We found it in The Elegance of the Hedgehog. Say "translated from French" and "discussions about philosophy" to most self-service shoppers, and they will quickly move on to another aisle. But we were lucky enough to have the trust of our customers, and could therefore sell hundreds. The reviews didn't hurt on that one, either, though I could easily see that backlash-type review had the novel achieved the level of success stateside that it received in Europe.

So this winter I went sniffing for another success story on that level. It's been a bit harder, due to all our transition issues, and the fact that there is actually a lot more great fiction published in the winter than there is in the fall. Publishers save fall for the big guns that don't need our help, and use January through August to launch the breakouts.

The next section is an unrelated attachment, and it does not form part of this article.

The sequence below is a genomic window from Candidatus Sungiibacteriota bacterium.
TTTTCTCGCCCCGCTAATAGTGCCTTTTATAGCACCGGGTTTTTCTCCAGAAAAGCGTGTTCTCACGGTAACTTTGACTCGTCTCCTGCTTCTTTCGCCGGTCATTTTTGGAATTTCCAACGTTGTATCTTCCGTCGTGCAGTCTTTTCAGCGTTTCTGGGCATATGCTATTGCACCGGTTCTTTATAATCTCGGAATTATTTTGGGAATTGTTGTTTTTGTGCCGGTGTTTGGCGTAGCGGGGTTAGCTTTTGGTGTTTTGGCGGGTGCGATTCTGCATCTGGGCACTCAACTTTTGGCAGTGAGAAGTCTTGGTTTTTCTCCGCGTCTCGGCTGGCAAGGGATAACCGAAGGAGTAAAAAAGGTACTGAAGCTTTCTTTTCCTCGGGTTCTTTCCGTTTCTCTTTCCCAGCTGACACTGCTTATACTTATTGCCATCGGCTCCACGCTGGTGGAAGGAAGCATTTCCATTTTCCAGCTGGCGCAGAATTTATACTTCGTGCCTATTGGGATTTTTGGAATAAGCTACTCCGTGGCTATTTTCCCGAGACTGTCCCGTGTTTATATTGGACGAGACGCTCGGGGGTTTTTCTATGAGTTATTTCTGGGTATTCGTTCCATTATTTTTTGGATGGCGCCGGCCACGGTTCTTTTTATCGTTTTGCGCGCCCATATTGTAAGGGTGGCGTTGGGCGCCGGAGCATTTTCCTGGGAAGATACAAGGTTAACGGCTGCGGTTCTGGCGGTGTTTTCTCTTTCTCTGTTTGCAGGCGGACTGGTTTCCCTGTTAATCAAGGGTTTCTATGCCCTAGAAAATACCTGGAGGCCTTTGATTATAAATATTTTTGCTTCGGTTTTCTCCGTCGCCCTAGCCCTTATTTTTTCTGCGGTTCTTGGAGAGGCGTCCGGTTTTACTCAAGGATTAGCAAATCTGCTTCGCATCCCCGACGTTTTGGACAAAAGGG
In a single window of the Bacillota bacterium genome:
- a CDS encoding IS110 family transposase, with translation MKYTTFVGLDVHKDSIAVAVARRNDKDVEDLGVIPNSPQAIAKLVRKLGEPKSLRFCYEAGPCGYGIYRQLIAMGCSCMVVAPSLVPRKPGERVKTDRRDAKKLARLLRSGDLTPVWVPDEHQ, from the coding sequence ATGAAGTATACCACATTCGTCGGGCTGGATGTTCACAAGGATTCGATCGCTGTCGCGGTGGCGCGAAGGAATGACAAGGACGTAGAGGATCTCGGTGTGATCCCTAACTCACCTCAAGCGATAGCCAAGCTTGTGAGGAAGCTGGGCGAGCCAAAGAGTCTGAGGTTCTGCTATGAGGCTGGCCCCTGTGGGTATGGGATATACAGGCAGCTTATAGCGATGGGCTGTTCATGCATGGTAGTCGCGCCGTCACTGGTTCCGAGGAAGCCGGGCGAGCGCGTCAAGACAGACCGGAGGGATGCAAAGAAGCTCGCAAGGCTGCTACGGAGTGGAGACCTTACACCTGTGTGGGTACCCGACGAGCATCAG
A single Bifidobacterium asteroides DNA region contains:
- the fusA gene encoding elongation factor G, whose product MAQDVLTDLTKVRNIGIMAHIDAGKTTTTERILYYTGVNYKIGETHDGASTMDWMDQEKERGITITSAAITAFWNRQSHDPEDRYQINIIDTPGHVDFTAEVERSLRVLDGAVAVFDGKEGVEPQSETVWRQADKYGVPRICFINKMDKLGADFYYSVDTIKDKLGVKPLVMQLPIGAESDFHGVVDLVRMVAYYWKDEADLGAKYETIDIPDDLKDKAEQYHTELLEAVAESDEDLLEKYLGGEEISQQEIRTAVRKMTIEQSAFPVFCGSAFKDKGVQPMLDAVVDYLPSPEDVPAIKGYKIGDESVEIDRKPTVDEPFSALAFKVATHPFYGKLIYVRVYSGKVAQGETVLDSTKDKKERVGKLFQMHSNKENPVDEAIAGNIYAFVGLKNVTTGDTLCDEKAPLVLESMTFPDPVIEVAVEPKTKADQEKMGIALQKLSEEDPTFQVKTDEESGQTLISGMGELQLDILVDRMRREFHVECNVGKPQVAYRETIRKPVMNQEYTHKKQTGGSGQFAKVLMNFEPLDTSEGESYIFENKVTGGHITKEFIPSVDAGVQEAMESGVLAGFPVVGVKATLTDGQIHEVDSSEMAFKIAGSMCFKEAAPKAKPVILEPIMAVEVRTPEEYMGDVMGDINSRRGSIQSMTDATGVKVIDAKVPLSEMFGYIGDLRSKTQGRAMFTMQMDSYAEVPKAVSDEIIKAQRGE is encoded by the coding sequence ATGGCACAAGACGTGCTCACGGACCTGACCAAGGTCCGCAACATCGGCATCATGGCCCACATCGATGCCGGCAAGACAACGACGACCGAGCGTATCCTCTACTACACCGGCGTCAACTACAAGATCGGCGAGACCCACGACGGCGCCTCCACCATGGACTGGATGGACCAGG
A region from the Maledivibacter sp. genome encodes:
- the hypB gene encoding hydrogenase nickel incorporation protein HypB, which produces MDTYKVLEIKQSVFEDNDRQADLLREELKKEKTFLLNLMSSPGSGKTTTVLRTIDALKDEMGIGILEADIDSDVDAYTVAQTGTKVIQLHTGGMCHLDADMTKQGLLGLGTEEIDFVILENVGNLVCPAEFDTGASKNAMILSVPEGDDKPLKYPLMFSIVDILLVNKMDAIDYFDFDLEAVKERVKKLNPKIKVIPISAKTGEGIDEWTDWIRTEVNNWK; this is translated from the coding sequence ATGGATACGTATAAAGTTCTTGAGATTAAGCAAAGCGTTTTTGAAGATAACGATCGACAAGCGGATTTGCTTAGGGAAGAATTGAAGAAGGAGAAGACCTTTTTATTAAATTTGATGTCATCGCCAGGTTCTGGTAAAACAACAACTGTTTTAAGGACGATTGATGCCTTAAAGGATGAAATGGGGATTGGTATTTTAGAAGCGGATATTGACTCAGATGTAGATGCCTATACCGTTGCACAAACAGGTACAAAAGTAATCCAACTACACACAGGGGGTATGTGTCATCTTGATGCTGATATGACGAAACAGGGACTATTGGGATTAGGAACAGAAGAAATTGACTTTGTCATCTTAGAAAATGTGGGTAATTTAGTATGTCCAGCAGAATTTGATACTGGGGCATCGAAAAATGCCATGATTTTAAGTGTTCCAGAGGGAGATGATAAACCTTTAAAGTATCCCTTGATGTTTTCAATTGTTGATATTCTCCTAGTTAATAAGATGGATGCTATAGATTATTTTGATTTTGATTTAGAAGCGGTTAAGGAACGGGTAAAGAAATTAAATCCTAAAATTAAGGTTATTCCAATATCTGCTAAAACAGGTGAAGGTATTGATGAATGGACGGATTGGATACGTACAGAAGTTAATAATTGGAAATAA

My find is Yoko Ogawa's novel, The Housekeeper and the Professor. Ogawa's novellas, The Diving Pool, vanished without a trace, giving him a bad track record in the US. The book was sold into us very quietly, we didn't even put it at every shop.

It wasn't until our fall rep night, where several publishers meet with our booksellers to talk about hand-sells and gift options, that we had any inkling this was something special. Mary Ellen, our recently-retired Macmillan rep, got the chance to talk up one book from winter 2009 and said this was her favorite book on the list? Really? I didn't even remember it.

It's the story of a woman who is hired to care for this mathematician who has been in a terrible car accident. He's lost his short-term memory and can't recall anything from longer than 80 minutes previous. He's already driven off a number of domestic workers. They sort of hit it off, and when he insists her son stay with her during her work hours, he starts giving the two of them math lessons.